Banks may need to start increasing their liquidity management reserve to offset off-balance sheet activities. For banks operating on standardized approach, there may be an improvement in RWA if their books have a lower LTV. With simplification of calculations for standardized approach, there will be significant benefits for banks operating on this approach.

There is significant impact to banks operating on IRB approach. With the introduction of capital floors and the removal of scaling factor, there would be a reduction in CET1 (Common Equity Tier 1) ratios, which will then have direct impact on pillar 1 capital requirements.

How can we mitigate the impact?

Banks will have to think through their business and operation risk management strategies and arrive at a resolution to minimize Basel 4 impact. Banks with diversified portfolio will have to undertake lower mitigating actions than the ones with an intensive portfolio.

To assist banks with the mitigation efforts, we have devised certain steps which can be undertaken. These might help in optimal capital management.

Improve Data Management Quality

Analyze the quality of the data needed to calculate RWA and see if data management enhancements can be done to improve the calculations. This may include ensuring all loans are included for RWA calculation or by obtaining additional data sets from the customers to improve RWA. These may not require significant operational or system changes but can create considerable impact on the end goals for the bank

Restructure Products

A slight restructure of the product offering to make it more capital efficient for the bank. This may mean convincing the customer to take up the new offering with a positive impact.

Revisit Non-Performing Customers

Sometimes taking a decision to exit a non-performing customer or renegotiating terms with the customer will assist in improving capital requirements.

Realignment of Business Strategy

Revisiting the business strategy to diversify the portfolio will significantly improve RWA which in turn will improve capital requirements for the bank.

How HCL can help?

HCL’s dedicated Credit Risk Centre of Excellence (CoE) has extensive experience in designing, building, and delivering tools, solutions, and risk scoring models. Our end-to-end solution development and delivery can assist customers in being able to comply with Basel and other country specific risk management practices/regulations.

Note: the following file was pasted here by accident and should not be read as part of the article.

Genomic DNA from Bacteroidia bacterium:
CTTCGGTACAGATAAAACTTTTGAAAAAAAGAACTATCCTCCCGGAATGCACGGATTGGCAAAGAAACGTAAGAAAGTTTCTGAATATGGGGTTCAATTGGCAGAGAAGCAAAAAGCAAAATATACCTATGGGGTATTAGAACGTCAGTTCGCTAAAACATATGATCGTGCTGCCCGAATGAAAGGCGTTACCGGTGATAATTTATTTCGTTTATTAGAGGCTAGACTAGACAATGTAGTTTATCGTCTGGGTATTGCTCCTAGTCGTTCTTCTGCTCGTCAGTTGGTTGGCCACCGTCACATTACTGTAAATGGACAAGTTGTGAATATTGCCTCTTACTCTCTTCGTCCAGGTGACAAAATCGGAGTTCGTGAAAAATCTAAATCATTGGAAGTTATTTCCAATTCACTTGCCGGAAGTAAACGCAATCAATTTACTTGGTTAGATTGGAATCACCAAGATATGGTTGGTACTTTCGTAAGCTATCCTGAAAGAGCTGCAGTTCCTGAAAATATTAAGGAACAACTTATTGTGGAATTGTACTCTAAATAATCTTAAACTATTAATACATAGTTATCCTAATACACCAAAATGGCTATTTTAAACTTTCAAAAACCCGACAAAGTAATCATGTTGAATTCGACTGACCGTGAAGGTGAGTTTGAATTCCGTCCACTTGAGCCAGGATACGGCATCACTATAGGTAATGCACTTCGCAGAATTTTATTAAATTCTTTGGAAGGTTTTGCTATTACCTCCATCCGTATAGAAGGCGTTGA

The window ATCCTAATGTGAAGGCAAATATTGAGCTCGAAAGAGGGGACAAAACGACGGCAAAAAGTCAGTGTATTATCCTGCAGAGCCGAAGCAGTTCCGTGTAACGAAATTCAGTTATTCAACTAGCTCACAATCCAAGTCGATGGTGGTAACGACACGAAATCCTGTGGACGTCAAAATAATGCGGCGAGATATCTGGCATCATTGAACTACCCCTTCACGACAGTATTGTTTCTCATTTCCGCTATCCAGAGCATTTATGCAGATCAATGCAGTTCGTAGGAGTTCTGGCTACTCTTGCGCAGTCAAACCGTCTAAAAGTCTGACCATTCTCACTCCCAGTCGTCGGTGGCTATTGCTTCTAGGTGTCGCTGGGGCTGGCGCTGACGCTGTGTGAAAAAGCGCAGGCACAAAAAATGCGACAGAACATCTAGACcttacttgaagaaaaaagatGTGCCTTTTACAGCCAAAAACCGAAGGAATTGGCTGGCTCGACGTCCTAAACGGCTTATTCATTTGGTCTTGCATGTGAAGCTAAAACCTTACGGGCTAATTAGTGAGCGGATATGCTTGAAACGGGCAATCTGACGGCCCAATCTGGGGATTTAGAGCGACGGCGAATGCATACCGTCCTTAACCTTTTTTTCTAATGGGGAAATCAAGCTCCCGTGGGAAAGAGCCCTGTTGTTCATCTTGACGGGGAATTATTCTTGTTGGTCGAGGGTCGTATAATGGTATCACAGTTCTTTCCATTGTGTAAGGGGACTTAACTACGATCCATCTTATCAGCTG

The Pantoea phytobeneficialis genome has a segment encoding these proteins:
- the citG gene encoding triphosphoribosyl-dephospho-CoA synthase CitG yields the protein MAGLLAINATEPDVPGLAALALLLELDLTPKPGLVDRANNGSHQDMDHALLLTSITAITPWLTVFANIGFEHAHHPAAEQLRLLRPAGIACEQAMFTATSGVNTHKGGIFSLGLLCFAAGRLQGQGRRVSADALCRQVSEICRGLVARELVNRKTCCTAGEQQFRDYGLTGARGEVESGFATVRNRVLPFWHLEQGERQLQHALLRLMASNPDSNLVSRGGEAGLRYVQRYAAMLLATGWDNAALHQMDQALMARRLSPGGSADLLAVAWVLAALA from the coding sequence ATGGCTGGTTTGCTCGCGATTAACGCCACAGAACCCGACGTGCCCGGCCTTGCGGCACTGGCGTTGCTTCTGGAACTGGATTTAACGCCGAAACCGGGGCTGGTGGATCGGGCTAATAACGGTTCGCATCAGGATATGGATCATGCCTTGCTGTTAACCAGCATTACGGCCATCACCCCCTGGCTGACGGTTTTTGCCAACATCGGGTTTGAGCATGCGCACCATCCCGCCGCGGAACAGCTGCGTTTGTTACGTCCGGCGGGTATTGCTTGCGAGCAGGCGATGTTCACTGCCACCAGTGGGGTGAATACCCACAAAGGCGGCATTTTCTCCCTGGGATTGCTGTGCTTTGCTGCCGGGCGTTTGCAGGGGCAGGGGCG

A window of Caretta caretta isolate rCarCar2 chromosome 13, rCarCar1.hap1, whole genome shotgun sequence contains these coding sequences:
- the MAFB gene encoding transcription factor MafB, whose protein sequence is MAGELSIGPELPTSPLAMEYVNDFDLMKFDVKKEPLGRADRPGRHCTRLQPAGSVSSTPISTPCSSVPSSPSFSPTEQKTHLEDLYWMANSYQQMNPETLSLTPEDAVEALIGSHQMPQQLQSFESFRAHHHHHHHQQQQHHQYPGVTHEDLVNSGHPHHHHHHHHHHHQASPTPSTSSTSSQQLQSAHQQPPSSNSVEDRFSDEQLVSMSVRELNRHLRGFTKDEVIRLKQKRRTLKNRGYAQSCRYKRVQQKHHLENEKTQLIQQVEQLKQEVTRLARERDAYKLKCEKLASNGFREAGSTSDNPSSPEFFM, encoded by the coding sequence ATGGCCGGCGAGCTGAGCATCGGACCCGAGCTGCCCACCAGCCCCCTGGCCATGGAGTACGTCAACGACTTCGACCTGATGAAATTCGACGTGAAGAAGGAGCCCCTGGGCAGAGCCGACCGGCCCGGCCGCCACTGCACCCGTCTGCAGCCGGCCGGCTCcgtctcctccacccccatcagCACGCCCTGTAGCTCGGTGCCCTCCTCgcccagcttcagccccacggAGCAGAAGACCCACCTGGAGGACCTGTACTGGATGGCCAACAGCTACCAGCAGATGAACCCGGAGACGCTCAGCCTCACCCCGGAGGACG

We have extensive capabilities with the solution and implementation of Basel 1, 2 and 3 across various organizations across the globe. Based on the learnings from previous implementations we have created a sequence of steps that need to be carried out by customers to arrive at an optimal solution for implementation of Basel 4 accord.

Analysis & Business Case Build Business Case Create a strong business case for the implementation for the internal stakeholder understanding
Impact Assessment Assessment of the loan books to determine which will be the best option to implement Identify systems that are potentially impacted
Define Implementation Roadmap Create an implementation roadmap by assessing changes required on all impacted systems ensuring near zero downtime
Solution Business Requirements Create business requirements based on the understanding of the regulation
Detailed Functional Assessment Functional assessment on each impacted system and obtain additional business requirements required for each system to implement this change
Detailed Technical Assessment Perform detailed technical assessment on impacted systems
High Level Solution Provide high level architectural and technical solution for all impacted systems
Implementation Development Develop the changes identified on each of the impacted system
Testing Perform unit testing, integration testing, functional testing and performance testing for the implemented solution
Implementation Implement the integrated solution